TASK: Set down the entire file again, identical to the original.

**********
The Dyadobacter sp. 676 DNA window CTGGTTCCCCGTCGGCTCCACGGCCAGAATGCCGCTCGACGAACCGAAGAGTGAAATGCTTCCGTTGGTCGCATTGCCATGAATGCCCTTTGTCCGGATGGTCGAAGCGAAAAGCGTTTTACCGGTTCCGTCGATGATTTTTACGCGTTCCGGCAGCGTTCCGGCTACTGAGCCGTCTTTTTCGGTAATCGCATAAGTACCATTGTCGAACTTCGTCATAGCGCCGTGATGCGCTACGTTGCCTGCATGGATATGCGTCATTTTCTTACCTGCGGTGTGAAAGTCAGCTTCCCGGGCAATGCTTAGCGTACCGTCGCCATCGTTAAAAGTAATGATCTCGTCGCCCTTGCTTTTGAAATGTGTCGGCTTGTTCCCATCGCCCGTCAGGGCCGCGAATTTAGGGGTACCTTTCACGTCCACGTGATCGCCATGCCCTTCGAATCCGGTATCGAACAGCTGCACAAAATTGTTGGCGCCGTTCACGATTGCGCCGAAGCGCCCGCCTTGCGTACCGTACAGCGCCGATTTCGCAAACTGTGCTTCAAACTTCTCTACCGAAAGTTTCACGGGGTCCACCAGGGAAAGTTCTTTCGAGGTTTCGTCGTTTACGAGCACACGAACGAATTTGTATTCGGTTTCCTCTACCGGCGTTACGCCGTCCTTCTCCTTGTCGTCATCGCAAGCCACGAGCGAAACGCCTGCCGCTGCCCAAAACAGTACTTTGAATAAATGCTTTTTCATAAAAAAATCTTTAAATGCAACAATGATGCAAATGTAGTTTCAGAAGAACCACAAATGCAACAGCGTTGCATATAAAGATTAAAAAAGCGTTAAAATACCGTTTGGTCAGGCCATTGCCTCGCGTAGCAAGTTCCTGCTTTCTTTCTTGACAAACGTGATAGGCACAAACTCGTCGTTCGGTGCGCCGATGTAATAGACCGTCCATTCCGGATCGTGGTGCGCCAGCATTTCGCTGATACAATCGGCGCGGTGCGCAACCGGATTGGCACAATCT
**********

The Dyadobacter sp. 676 DNA window CTGGTTCCCCGTCGGCTCCACGGCCAGAATGCCGCTCGACGAACCGAAGAGTGAAATGCTTCCGTTGGTCGCATTGCCATGAATGCCCTTTGTCCGGATGGTCGAAGCGAAAAGCGTTTTACCGGTTCCGTCGATGATTTTTACGCGTTCCGGCAGCGTTCCGGCTACTGAGCCGTCTTTTTCGGTAATCGCATAAGTACCATTGTCGAACTTCGTCATAGCGCCGTGATGCGCTACGTTGCCTGCATGGATATGCGTCATTTTCTTACCTGCGGTGTGAAAGTCAGCTTCCCGGGCAATGCTTAGCGTACCGTCGCCATCGTTAAAAGTAATGATCTCGTCGCCCTTGCTTTTGAAATGTGTCGGCTTGTTCCCATCGCCCGTCAGGGCCGCGAATTTAGGGGTACCTTTCACGTCCACGTGATCGCCATGCCCTTCGAATCCGGTATCGAACAGCTGCACAAAATTGTTGGCGCCGTTCACGATTGCGCCGAAGCGCCCGCCTTGCGTACCGTACAGCGCCGATTTCGCAAACTGTGCTTCAAACTTCTCTACCGAAAGTTTCACGGGGTCCACCAGGGAAAGTTCTTTCGAGGTTTCGTCGTTTACGAGCACACGAACGAATTTGTATTCGGTTTCCTCTACCGGCGTTACGCCGTCCTTCTCCTTGTCGTCATCGCAAGCCACGAGCGAAACGCCTGCCGCTGCCCAAAACAGTACTTTGAATAAATGCTTTTTCATAAAAAAATCTTTAAATGCAACAATGATGCAAATGTAGTTTCAGAAGAACCACAAATGCAACAGCGTTGCATATAAAGATTAAAAAAGCGTTAAAATACCGTTTGGTCAGGCCATTGCCTCGCGTAGCAAGTTCCTGCTTTCTTTCTTGACAAACGTGATAGGCACAAACTCGTCGTTCGGTGCGCCGATGTAATAGACCGTCCATTCCGGATCGTGGTGCGCCAGCATTTCGCTGATACAATCGGCGCGGTGCGCAACCGGATTGGCACAATCT